Either way the streaking Clippers are on the verge of moving into a rather exclusive neighborhood that merits quite serious attention. It’s a ritzy place that comes with lots of shiny gold hardware.

When Chris Paul and his pals won back-to-back games over the Jazz to run it up to 17 consecutive wins, they squeezed into a tie for the ninth-longest single-season streak in NBA history.

With one more win tonight at Denver — No. 18 — the Clippers would take another step toward forcing themselves into the conversation as honest-to-goodness contenders.

Of course, the 1971-72 Lakers top the list with their all-time record 33-game win streak that many consider to be unbreakable. But of the eight teams currently ahead of the Clippers, five of them went on that same season to win the NBA championship and two others advanced to the conference finals. Only the 2007-08 Rockets failed to get out of the first round of the playoffs.

1971-72 L.A. Lakers
Streak: 33

Coach: Bill Sharman
Stars: Jerry West, Wilt Chamberlain, Gail Goodrich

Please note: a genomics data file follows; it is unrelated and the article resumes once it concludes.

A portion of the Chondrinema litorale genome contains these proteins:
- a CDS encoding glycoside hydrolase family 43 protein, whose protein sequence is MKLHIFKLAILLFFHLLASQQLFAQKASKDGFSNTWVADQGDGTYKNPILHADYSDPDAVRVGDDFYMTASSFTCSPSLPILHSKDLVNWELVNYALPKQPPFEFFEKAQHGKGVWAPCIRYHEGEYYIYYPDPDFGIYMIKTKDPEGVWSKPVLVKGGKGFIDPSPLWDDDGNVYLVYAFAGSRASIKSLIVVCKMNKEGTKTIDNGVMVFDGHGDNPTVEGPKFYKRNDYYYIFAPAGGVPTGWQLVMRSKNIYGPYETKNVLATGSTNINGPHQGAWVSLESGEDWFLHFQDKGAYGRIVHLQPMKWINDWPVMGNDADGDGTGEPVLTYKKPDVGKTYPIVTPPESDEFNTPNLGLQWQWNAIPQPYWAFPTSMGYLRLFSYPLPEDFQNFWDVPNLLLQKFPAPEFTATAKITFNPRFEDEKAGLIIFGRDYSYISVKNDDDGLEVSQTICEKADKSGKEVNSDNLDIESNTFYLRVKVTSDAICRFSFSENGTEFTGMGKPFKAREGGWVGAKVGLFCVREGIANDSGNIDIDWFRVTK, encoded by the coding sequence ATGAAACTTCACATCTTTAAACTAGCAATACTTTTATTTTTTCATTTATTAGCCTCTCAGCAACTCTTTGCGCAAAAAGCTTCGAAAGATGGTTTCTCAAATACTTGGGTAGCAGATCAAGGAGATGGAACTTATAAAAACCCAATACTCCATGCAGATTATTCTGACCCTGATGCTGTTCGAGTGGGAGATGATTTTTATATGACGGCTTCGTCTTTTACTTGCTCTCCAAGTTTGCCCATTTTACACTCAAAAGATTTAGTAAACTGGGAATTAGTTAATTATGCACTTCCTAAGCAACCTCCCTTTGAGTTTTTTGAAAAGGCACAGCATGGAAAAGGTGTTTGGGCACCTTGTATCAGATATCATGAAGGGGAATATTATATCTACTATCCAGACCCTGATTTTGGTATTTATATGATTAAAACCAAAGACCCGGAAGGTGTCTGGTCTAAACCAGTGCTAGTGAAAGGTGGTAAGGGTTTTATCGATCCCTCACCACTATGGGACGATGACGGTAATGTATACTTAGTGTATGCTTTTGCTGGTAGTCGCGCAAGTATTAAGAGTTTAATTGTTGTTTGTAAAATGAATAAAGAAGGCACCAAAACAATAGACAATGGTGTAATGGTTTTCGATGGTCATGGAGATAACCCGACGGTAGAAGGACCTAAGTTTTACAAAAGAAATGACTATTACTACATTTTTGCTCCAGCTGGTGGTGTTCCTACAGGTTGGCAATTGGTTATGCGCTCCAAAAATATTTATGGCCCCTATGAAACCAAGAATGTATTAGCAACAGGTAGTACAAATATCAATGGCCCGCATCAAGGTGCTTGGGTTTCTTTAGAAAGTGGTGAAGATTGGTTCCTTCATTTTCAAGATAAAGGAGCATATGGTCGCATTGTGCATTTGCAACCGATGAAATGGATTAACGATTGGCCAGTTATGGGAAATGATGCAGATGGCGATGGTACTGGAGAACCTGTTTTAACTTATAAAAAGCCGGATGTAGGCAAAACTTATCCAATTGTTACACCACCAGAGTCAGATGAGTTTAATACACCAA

Start: Nov. 5, 1971 (110-106 over Bullets)

End: Jan. 7, 1972 (120-104 to Bucks)

Record: 69-13

Playoff result: Won NBA championship

2007-08 Houston Rockets

Streak: 22 games
Coach: Rick Adelman
Stars: Tracy McGrady, Yao Ming

Start: Jan. 29, 2008 (111-107 over Warriors)

End: March 18, 2008 (94-74 to Boston Celtics)

Record: 55-27

Playoff result: Lost in first round

1970-71 Milwaukee Bucks

Streak: 20
Coach: Larry Costello
Stars: Kareem Abdul-Jabbar, Oscar Robertson

Start: Feb. 6, 1971 (111-105 over Warriors)

End: March 8, 1971 (110-103 in OT to Bulls)

Record: 66-16

Playoff result: Won NBA championship

1999-2000 L.A. Lakers

Streak: 19
Coach: Phil Jackson
Stars: Kobe Bryant, Shaquille O’Neal

Start: Feb. 4, 2000 (113-67 over Jazz)

End: March 13, 2000 (109-102 to Wizards)

Record: 67-15

Playoff result: Won NBA championship

2008-09 Boston Celtics
Streak: 19

Coach: Doc Rivers
Stars: Kevin Garnett, Paul Pierce, Ray Allen

Start: Nov. 15, 2008 (102-97 over Bucks)

End: Dec. 25, 2008 (92-83 to Lakers)

Record: 62-20

Playoff result: Lost in conference semifinals

1969-70 N.Y. Knicks
Streak: 18

Coach: Red Holzman
Stars: Willis Reed, Walt Frazier, Dave DeBusschere, Bill Bradley

Start: Oct. 24, 1969 (116-92 over Pistons)

End: Nov. 29, 1969 (110-98 to Pistons)

Record: 60-22

Playoff result: Won NBA championship